Understanding performance and usage patterns and establishing a “normal” behavior pattern or profile is essential in detecting subtle anomalies in ecommerce websites when it comes to performance management. David Flower, Vice President EMEA, Compuware Gomez, takes a look at the growing importance of predictive analytics.
Web users, especially the Millenium generation, have increasingly high expectations for their Web experience – they want it content and feature-rich, and they want it now.
As a result the ability to ensure that online business services meet customer needs has never been more critical or more challenging. In 2011 managing business services and their infrastructure is more difficult than ever. This is because the IT that supports critical business services has grown tremendously in complexity as new technology is adopted to meet changing business needs. In the digital world, outsourced components and services such as adverts and other promotional content are continually changed as part of the normal course of a day. If these fail, they can cause catastrophe for customers, the brand, marketers, IT and web services technicians.
As a marketer, award-winning campaigns that drive traffic to your website count for nothing if the customer experience delivered when they get there doesn’t live up to your promise. If digital marketers are to meet customers’ expectations, a new approach is required to ensure that IT can meet constantly changing business needs.
Focus on what matters
A company’s web performance data is a priceless strategic asset because it represents the total experience of an organization, the very history of its interactions with customers. Each customer response, purchase decision, non-purchase decision etc provides the company data – or experience – from which to learn.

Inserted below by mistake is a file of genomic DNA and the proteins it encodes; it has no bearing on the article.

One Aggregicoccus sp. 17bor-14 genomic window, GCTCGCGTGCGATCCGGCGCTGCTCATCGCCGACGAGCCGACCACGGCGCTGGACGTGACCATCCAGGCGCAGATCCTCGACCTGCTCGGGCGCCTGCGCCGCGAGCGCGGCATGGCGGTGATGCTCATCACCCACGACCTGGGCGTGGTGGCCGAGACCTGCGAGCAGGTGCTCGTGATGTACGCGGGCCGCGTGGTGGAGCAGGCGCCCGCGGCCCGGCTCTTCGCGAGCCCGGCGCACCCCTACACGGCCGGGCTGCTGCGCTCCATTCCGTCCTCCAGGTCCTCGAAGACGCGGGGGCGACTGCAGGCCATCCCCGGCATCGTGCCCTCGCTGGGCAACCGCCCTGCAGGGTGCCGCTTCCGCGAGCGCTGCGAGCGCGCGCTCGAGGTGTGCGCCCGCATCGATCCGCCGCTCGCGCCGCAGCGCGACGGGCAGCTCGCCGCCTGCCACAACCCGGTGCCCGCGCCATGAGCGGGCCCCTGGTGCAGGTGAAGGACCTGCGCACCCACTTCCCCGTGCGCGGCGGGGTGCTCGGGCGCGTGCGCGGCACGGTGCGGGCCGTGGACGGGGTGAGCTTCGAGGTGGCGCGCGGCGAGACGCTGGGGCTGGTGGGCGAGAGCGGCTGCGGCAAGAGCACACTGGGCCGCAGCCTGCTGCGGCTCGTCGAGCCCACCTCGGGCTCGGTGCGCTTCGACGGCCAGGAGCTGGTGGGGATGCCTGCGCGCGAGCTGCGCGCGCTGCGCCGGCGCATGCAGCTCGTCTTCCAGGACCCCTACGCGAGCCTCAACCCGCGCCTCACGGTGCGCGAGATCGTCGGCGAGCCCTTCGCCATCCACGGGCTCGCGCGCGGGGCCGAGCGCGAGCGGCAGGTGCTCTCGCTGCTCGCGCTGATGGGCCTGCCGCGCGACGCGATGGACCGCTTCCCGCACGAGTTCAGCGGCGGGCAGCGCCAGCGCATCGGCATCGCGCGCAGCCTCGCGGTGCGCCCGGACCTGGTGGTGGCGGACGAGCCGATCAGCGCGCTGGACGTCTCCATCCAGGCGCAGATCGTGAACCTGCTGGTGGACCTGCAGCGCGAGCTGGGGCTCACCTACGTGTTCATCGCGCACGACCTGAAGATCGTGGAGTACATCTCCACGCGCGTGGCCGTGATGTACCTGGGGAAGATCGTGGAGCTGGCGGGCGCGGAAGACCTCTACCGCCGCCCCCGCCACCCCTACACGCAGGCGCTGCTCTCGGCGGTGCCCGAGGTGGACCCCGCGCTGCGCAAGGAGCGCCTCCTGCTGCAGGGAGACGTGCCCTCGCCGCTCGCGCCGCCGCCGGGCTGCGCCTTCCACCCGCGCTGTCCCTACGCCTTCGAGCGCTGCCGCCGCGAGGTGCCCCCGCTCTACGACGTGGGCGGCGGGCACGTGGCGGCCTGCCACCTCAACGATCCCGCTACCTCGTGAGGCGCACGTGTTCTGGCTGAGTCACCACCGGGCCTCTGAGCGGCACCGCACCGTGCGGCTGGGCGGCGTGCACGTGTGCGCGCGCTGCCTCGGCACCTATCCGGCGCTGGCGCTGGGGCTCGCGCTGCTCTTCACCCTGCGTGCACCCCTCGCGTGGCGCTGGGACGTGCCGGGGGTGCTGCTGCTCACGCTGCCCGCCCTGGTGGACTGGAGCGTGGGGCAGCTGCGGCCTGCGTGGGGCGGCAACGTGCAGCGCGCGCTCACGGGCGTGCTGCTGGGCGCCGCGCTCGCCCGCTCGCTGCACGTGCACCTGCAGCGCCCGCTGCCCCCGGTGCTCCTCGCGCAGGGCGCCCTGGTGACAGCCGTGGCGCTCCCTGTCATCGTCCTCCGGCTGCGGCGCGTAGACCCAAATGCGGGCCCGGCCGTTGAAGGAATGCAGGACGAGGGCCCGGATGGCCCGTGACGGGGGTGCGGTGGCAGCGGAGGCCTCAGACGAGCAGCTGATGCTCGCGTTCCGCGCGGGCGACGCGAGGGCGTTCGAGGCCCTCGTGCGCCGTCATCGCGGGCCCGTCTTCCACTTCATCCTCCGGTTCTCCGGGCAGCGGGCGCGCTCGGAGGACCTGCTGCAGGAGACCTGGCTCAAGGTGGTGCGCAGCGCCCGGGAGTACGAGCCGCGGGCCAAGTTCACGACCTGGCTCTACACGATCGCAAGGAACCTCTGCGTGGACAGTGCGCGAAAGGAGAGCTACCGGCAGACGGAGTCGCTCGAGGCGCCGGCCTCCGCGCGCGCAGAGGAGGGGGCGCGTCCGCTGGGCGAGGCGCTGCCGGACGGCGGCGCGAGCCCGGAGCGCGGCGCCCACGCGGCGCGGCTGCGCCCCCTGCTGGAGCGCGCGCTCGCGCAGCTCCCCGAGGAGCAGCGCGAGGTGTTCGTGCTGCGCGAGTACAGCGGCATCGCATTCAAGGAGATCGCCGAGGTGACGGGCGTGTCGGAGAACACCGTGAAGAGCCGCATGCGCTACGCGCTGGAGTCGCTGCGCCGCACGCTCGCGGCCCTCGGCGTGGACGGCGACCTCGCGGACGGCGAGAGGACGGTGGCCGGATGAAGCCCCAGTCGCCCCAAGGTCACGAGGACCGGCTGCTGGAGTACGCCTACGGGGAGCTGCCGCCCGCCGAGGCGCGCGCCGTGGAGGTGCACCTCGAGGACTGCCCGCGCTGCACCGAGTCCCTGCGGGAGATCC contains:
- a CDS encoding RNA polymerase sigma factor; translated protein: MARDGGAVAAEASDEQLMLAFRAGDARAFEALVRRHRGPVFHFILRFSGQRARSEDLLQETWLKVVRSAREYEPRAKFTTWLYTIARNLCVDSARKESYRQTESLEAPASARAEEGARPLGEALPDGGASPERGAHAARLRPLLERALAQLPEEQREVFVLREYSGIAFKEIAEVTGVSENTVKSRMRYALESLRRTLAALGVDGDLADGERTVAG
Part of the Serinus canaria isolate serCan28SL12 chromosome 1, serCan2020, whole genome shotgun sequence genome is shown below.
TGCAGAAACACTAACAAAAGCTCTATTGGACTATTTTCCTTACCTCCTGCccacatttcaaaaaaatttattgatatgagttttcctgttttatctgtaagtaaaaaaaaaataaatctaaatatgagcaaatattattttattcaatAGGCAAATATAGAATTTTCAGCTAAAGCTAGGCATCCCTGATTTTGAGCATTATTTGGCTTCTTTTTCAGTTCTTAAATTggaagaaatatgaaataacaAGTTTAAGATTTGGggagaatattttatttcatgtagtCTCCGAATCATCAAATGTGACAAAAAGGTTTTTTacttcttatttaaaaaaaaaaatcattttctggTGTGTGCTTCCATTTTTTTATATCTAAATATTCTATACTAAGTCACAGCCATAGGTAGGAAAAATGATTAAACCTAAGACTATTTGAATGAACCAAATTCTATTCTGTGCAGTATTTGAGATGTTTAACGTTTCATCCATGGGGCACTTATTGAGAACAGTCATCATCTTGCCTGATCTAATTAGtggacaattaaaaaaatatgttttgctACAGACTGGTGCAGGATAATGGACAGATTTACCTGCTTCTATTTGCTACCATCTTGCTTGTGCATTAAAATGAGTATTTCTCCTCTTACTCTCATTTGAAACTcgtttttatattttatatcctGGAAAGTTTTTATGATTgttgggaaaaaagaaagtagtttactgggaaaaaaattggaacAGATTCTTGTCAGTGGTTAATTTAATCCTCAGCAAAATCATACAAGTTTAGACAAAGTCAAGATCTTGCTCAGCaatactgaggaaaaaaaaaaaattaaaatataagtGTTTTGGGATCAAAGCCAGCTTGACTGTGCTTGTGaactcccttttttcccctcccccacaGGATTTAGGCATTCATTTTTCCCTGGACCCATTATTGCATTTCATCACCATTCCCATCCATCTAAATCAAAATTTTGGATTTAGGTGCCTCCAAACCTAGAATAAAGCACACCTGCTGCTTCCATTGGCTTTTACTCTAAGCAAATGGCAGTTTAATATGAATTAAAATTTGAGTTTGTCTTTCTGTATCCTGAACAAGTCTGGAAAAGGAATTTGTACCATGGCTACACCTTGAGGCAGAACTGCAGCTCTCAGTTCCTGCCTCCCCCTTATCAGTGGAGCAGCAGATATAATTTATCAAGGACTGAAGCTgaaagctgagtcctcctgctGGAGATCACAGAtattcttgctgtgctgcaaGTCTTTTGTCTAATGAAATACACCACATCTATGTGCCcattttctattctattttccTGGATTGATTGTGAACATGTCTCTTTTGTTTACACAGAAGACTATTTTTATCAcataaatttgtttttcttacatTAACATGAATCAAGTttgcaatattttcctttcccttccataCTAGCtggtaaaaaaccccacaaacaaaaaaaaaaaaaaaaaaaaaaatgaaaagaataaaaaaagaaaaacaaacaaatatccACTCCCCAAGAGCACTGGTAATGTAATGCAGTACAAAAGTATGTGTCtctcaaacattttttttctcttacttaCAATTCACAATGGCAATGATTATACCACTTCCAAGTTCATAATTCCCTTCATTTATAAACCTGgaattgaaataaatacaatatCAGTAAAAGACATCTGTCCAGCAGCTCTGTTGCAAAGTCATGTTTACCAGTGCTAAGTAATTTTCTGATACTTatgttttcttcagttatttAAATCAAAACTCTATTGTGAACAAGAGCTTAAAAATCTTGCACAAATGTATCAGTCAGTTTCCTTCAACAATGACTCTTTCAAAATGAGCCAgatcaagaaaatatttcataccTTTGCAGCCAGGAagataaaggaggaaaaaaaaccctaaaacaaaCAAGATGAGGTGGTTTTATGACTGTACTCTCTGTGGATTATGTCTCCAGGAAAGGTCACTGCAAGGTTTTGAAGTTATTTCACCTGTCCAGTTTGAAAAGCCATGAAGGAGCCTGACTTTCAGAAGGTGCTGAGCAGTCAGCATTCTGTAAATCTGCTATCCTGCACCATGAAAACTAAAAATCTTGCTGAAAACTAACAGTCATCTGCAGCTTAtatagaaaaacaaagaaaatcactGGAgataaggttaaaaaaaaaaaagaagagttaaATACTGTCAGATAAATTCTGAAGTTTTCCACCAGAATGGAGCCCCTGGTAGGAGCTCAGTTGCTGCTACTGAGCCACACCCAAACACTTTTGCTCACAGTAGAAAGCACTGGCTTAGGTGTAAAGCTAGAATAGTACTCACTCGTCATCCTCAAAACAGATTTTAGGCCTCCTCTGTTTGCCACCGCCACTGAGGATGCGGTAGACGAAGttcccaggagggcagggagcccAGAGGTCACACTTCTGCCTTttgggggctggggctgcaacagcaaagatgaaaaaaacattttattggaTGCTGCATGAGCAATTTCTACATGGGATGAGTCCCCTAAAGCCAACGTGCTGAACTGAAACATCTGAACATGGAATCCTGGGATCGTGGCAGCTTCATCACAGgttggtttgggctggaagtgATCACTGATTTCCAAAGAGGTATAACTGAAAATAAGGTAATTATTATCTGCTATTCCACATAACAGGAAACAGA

However, most IT environments have more monitoring data than they know what to do with, but few – if any – of these metrics can report on what really matters: how the core business services are being supported.
From a digital marketing perspective this might mean the difference between an online product launch or marketing campaign succeeding or failing. Think of all those late evenings and weekends perfecting the product mix, the business model, the look and the feel of your e-commerce web site. PR and marketing campaigns drive customers to your site. You sit back and relax.
Unfortunately, the work isn’t finished. One more factor can make or break you: web site performance – the end point at which your customers interact with you. If customers can’t buy your super-innovative new product because the checkout button on your website does not work, or a piece of third party content is hampering the on-screen visibility of the latest breaking news, the experience you’ve delivered will be a disappointment.
Using data to predict the (IT) future
This is where predictive analytics comes into play. Predictive analytics is the element of data mining concerned with the prediction of future probabilities and trends. The central element of predictive analytics is the predictor, a variable that can be measured for an individual or other entity to predict future behaviour.
Predictive analytics can optimise marketing campaigns and website behaviour to increase customer responses, conversions and clicks, and decrease churn. Each customer’s predictive score advises actions to be taken with that customer – and business intelligence just doesn’t get more actionable than that!
Put simply, the key to avoiding harmful IT failures is to identify irregular patterns and abnormal behavior of the overall business service or its underlying components. These patterns will vary from business to business, but in our world of e-marketing this could be something like unusually high web traffic from a particular geography or over a specific time period.
Predictive analytics provides insight into which conditions in a highly complex IT environment should be considered normal and acceptable and, in contrast, which events and conditions may impact your customers’ experience.
If digital marketers and publishers truly want to support key business processes with IT services, they need to first understand how these systems support business needs and then optimize the entire service delivery chain to support these business outcomes. It is also no longer good enough to be fast at fixing problems – it is now vital to be able to prevent them as well.
By David Flower
Vice President EMEA